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Engineering Controls Database

Reducing Hazardous Dust Exposure when Rock Drilling During Construction

Construction workers may be exposed to hazardous dust containing crystalline silica during site preparation when drilling systems are used. NIOSH found that drill dust could be decreased by using wet or dry dust reduction engineering controls, enclosed cabs, and implementing a dust control program.
Breathing dust that contains crystalline silica can lead to the development of silicosis, a deadly lung disease. No effective treatment exists for silicosis, but it can be prevented by controlling workers’ exposure to dust containing crystalline silica. Exposure to crystalline silica has also been linked to lung cancer, kidney disease, reduced lung function, and other disorders. Rock drilling before blasting for highway construction may generate a large amount of dust containing crystalline silica. Also, rock drilling for other reasons during construction such as site preparation, pipeline installation, or water well drilling may generate hazardous dust (see Figure 1). Acute and accelerated cases of silicosis have been reported in rock drillers. It has been noted that a drill operator working at a building site where no dust controls were used was exposed to 16 times the NIOSH recommended exposure level (REL).
EPHB and the NIOSH Pittsburgh Research Laboratory have conducted studies in the construction and mining industries where rock drilling is done. Engineering controls and work practices identified in these studies help prevent silicosis by keeping dust containing crystalline silica out of the air workers may breathe (see Figure 2). In addition to the engineering controls described below, A comprehensive site-specific health and safety program should also include recognizing when silica dust may be generated and describe strategies to control or eliminate dust. In addition to the engineering controls noted below, the program should also include personal protective equipment, and work practices.

During rock drilling operations, use wet or dry control systems to control dust. Wet systems are efficient but may freeze in the winter. Caution is advised when using wet systems in the presence of electrical energy sources. When purchasing equipment, look for dust controls. Always use the dust control system and keep it well maintained. Do not use equipment if the dust control system is not working properly. Establish a documented maintenance program for the dust control systems mentioned below. Dry systems require careful maintenance of the drill deck shroud.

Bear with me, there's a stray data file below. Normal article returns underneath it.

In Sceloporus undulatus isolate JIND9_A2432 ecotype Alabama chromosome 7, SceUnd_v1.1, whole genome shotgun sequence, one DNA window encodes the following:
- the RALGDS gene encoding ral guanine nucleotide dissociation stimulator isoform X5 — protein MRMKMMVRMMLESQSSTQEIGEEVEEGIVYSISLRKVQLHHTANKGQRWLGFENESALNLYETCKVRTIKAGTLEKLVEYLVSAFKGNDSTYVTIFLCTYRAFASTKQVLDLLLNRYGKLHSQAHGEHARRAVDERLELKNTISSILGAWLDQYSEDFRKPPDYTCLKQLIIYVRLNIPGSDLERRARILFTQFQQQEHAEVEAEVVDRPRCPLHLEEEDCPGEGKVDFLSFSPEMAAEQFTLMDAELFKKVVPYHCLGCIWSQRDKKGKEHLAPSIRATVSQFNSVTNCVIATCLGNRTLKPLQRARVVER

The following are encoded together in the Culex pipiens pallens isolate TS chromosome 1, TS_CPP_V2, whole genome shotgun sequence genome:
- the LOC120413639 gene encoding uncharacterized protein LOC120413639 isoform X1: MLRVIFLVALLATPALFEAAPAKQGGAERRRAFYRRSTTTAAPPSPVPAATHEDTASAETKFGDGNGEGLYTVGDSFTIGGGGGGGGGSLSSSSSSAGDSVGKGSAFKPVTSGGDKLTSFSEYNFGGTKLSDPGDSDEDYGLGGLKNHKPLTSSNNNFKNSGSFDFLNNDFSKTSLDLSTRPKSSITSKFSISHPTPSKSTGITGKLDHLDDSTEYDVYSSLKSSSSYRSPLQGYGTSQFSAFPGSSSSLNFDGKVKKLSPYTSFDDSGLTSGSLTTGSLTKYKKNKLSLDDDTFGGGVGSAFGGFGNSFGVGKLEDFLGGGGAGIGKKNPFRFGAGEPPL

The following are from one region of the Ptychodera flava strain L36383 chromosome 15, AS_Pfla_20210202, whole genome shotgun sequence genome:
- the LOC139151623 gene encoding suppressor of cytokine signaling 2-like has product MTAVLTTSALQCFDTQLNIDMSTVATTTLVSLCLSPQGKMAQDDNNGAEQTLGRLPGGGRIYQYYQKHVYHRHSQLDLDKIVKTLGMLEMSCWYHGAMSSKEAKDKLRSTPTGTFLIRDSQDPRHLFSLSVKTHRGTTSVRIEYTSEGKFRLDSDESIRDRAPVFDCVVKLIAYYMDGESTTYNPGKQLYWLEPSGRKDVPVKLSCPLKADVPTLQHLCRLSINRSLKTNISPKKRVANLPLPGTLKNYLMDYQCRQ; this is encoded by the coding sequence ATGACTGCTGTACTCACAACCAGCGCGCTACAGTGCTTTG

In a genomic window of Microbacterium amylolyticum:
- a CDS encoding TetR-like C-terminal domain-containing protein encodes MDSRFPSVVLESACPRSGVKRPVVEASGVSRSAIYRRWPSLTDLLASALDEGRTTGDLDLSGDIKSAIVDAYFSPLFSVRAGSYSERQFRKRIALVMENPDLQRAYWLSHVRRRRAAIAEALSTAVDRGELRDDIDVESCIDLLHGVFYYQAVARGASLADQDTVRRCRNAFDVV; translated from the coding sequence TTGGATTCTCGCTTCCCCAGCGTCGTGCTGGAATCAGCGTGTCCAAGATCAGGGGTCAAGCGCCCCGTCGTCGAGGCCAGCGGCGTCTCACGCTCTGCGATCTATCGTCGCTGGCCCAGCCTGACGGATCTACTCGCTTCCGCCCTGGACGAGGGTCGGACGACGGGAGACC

When changing filters, the use of respirators by workers may be appropriate. Take safety precautions to minimize the presence of workers near rock drilling. Also, use warning signs and barriers to separate workers, pedestrians, and vehicles from rock drilling equipment. Provide training to rock drillers and assistants in the use of controls and work procedures. During rock drilling, perform air monitoring of respirable crystalline silica exposures to make sure engineering controls are working and to determine whether workers need respiratory protection.

Engineering Controls

• Wet drilling systems pump water through the drill stem to prevent dust from being released into the air. The drill operator controls the flow using a control valve. Some drills are equipped with a flow meter. Raising the water flow will improve dust capture, but too much water will cause operational problems.

• Dry collection systems require an enclosure around the area where the drill stem enters the ground. The enclosure is made by hanging a rubber or cloth shroud from the underside of the drill deck. The enclosure is ducted to a dust collector that has a fan outside of the filter opposite the drill hole. The fan creates negative pressure inside the enclosure capturing dust as it leaves the hole during drilling. The dust is removed in the collector.

• When feasible, use rock drilling equipment with enclosed positive-pressure cabs with air conditioning and filtered air supply to isolate the operator from the dust. Older cabs can be retrofitted with systems that filter, heat, and cool the air.

Figure 1. Rock drilling without appropriate dust control

Figure 1. Rock drilling without appropriate dust control

Figure 2. Dry dust control system working correctly

Figure 2. Dry dust control system working correctly
NIOSH Workplace Solution [2009]. Reducing hazardous dust exposure when rock drilling during construction. Cincinnati, OH: U.S. Department of Health and Human Services, Public Health Service, Centers for Disease Control and Prevention, National Institute for Occupational Safety and Health, DHHS (NIOSH) Publication No. 2009-124.
construction workers
highway construction
pipeline installation
rock drillers
rock drilling
water well drillers
It has been reported that the dry dust control system using a “common square shroud” can achieve dust reduction efficiencies that approach the 95% level.